Finding the Right Tool for Warehouse Control Efficiency in Omni-Channel E-commerce Order Fulfillment

Jennifer Maloney
January 26, 2016

It’s abundantly clear that online retail growth is here to stay and virtually every company now requires an e-commerce order fulfillment strategy within their distribution operation.

Many operations are struggling to blend split case, low SKU count orders into a more traditional predominately full case, full pallet LTL order profile operation, leading managers to develop costly manual workaround processes. Integrating e-commerce order fulfillment in existing DCs require an efficient, low-touch process to contain costs and ensure accuracy.

Adding e-commerce to the existing DC operation can be complex to manage. Without the right processes, automation, and software, the DC will struggle to pick, pack, and ship low SKU count mixed carrier parcel shipments.

A highly efficient pick, pack, and ship process design directed with the right technology can ensure lower labor costs and higher accuracy order fulfillment. This article highlights the advantages speaker-independent voice-directed picking provides to support the DC order mix of each SKU picks, case and pallet picking, as well as the additional demands e-commerce orders add to an operation’s complexity.

Integrating E-Commerce and Traditional Order Fulfillment Operations

The goal should be to use existing DC facilities to integrate the e-commerce sales channel efficiently and profitably into the order fulfillment operation.

Speed and accuracy are critical components of profitable order fulfillment operations.

From the moment orders are received to when they are picked, packed, and shipped, the processes must be lean, low cost per order, accurate, scalable, and adaptable to change.

This is especially true for e-commerce orders, which require order fill windows measured in a few hours to satisfy the customer service experience that will yield loyalty and gain repeat orders.  

E-commerce orders have a profoundly different order profile than full pallet and full case LTL shipments direct to the retailer and B2B operations. E-commerce orders consist of single items or a few individual items, for example, three pairs of shoes to try on – keep one, and return two. The returns processing also needs to be factored into the operation’s design!

This order mix is vastly different than full trailer, or LTL mixed case pallet shipments delivered to a retailer’s distribution centers. E-commerce order SKU counts continue to trend lower, with 60% of orders consisting of one to three line items and 15% or more consisting of a single SKU.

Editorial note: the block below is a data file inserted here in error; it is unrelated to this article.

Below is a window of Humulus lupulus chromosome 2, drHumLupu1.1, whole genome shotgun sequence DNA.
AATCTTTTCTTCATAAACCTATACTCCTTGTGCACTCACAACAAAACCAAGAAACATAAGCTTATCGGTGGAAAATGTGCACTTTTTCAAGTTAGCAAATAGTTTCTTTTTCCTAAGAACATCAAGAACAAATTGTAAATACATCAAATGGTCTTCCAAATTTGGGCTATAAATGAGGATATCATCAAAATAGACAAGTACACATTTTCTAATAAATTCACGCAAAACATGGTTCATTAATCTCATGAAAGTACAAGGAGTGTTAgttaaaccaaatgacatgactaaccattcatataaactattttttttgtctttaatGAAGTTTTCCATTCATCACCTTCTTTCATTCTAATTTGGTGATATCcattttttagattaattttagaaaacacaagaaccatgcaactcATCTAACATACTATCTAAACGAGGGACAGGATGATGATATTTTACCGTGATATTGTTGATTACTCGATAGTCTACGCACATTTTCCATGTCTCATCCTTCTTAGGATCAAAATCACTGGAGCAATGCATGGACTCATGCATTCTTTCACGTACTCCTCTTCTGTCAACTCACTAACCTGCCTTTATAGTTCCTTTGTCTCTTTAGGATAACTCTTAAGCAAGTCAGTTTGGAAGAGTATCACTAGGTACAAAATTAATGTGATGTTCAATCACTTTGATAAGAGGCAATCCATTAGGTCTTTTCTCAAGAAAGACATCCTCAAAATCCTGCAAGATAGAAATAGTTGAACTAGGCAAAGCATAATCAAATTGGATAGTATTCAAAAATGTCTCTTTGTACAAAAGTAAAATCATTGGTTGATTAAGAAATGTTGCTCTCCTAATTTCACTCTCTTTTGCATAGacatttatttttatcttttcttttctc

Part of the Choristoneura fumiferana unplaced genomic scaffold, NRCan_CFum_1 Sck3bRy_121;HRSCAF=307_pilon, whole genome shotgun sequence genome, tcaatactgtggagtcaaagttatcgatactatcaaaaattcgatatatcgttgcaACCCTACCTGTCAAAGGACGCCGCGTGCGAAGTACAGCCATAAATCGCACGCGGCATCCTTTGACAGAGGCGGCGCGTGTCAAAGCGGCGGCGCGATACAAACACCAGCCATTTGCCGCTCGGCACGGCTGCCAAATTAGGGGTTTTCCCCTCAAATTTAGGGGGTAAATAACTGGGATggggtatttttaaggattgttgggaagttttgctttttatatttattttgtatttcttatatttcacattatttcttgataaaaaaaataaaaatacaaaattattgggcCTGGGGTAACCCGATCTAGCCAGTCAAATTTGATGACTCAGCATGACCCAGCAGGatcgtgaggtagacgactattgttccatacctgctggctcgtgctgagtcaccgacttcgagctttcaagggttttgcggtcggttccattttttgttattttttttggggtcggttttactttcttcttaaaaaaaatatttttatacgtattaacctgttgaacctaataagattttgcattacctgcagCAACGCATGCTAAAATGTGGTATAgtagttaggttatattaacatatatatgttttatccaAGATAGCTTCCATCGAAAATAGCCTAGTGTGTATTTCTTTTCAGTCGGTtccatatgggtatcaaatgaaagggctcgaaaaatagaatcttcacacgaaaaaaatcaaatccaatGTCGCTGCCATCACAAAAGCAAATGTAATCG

This trend toward smaller orders shows no signs of slowing down. Internet sales are projected to grow by 17% annually according to the U.S. Department of Commerce. Forrester Research reports that by 2017, e-commerce shipments will account for 10% of U.S. retail sales.

Consequently, retailers and retail suppliers are grappling with the pivotal question – how to adapt current facilities and/or design new operations to support omni-channel fulfillment, and cost-effectively handle the exponential growth of online orders?

Increasingly, suppliers to retailers are required to add in-house e-commerce to their operations to support direct-to-consumer, retail clients, and Amazon direct-to-customer shipment demand.

This demand requires additional pick, pack, and ship rules, and the ability for distributors to provide retailer specific compliance labels, packing documentation, and return labels to each shipment.

Estimated U.S. Retail E-Commerce as a Percent of Total Quarterly Retail Sales
Courtesy of U. S. Census Bureau

An example of this is fulfilling orders that appear to the end customer as if the shipment originated directly from Amazon or a specific retailer.

Essentially, the DC acts as a 3PL, fulfilling e-commerce orders for Amazon and their retail customers. The order picking, packing, documentation, and labeling all need to match each retailer’s specifications, with the potential of fines for errors if the shipment contains the wrong labels, missing labels, or missed delivery windows!

E-commerce, by its very nature, is a difficult distribution channel to manage and not well suited to manual paper-based or RF-managed pick-and-pack process that relies on human decisions for enforcing shipment rules. The justification for superior technology, such as voice, is that it is ideally suited to direct pick and pack rules, proven to reduce costs, improve accuracy, track order details and worker productivity.

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